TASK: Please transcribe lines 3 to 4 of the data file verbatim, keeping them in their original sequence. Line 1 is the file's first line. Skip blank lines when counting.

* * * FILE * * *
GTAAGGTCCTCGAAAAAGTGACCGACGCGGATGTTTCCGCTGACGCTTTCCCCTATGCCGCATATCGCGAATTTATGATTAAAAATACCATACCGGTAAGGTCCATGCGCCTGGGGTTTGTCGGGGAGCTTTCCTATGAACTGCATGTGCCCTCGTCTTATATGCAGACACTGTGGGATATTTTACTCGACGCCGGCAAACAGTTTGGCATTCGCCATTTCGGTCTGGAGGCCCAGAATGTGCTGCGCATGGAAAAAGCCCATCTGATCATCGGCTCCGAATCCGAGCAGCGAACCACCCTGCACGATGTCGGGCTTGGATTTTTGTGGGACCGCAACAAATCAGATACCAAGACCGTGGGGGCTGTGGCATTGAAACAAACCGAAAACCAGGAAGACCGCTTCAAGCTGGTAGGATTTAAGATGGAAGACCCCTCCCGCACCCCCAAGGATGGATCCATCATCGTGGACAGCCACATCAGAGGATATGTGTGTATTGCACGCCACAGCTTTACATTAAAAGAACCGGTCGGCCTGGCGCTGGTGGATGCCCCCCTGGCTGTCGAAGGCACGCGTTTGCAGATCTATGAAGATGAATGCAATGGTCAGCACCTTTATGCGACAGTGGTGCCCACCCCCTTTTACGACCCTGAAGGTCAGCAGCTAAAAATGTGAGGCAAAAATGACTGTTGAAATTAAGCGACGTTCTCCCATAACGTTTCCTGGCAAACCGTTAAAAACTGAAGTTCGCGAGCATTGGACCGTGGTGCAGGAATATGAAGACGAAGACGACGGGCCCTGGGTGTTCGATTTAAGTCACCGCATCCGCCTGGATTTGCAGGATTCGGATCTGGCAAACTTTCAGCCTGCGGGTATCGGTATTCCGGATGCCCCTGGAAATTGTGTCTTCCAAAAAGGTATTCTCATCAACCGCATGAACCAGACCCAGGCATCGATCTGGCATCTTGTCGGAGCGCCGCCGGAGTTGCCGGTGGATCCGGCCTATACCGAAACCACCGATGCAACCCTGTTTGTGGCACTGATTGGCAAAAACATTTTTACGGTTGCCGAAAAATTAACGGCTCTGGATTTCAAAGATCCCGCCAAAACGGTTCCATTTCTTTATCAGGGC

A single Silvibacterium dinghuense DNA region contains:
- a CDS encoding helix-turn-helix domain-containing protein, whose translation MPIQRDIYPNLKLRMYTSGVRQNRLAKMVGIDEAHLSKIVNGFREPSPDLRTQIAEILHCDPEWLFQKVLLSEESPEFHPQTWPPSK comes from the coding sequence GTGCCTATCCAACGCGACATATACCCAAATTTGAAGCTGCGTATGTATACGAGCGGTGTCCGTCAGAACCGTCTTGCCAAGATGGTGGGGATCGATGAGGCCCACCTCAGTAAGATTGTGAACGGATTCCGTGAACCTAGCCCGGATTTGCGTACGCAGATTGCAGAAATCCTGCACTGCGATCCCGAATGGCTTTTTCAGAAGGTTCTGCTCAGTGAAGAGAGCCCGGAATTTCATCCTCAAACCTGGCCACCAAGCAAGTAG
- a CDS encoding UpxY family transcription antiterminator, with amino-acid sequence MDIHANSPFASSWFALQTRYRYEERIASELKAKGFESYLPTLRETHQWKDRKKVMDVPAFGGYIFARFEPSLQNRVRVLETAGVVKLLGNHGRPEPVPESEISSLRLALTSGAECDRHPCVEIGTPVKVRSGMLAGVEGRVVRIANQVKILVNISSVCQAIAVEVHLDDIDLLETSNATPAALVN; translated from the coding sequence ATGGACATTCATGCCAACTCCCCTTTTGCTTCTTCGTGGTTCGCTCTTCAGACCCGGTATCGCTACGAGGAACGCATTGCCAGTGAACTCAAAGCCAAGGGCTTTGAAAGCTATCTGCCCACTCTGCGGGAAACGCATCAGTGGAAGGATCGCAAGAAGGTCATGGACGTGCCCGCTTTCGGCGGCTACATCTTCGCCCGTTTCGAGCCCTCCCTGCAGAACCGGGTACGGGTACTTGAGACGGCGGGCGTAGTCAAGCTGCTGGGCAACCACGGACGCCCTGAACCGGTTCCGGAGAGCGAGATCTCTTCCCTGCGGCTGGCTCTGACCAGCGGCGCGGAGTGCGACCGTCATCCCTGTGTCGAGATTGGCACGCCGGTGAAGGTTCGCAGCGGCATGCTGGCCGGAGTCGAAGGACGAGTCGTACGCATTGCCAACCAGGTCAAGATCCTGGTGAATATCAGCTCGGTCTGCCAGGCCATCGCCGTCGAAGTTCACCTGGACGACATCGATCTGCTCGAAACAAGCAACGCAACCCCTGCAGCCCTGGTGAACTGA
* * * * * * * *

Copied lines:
- a CDS encoding helix-turn-helix domain-containing protein, whose translation MPIQRDIYPNLKLRMYTSGVRQNRLAKMVGIDEAHLSKIVNGFREPSPDLRTQIAEILHCDPEWLFQKVLLSEESPEFHPQTWPPSK comes from the coding sequence GTGCCTATCCAACGCGACATATACCCAAATTTGAAGCTGCGTATGTATACGAGCGGTGTCCGTCAGAACCGTCTTGCCAAGATGGTGGGGATCGATGAGGCCCACCTCAGTAAGATTGTGAACGGATTCCGTGAACCTAGCCCGGATTTGCGTACGCAGATTGCAGAAATCCTGCACTGCGATCCCGAATGGCTTTTTCAGAAGGTTCTGCTCAGTGAAGAGAGCCCGGAATTTCATCCTCAAACCTGGCCACCAAGCAAGTAG
- a CDS encoding UpxY family transcription antiterminator, with amino-acid sequence MDIHANSPFASSWFALQTRYRYEERIASELKAKGFESYLPTLRETHQWKDRKKVMDVPAFGGYIFARFEPSLQNRVRVLETAGVVKLLGNHGRPEPVPESEISSLRLALTSGAECDRHPCVEIGTPVKVRSGMLAGVEGRVVRIANQVKILVNISSVCQAIAVEVHLDDIDLLETSNATPAALVN; translated from the coding sequence ATGGACATTCATGCCAACTCCCCTTTTGCTTCTTCGTGGTTCGCTCTTCAGACCCGGTATCGCTACGAGGAACGCATTGCCAGTGAACTCAAAGCCAAGGGCTTTGAAAGCTATCTGCCCACTCTGCGGGAAACGCATCAGTGGAAGGATCGCAAGAAGGTCATGGACGTGCCCGCTTTCGGCGGCTACATCTTCGCCCGTTTCGAGCCCTCCCTGCAGAACCGGGTACGGGTACTTGAGACGGCGGGCGTAGTCAAGCTGCTGGGCAACCACGGACGCCCTGAACCGGTTCCGGAGAGCGAGATCTCTTCCCTGCGGCTGGCTCTGACCAGCGGCGCGGAGTGCGACCGTCATCCCTGTGTCGAGATTGGCACGCCGGTGAAGGTTCGCAGCGGCATGCTGGCCGGAGTCGAAGGACGAGTCGTACGCATTGCCAACCAGGTCAAGATCCTGGTGAATATCAGCTCGGTCTGCCAGGCCATCGCCGTCGAAGTTCACCTGGACGACATCGATCTGCTCGAAACAAGCAACGCAACCCCTGCAGCCCTGGTGAACTGA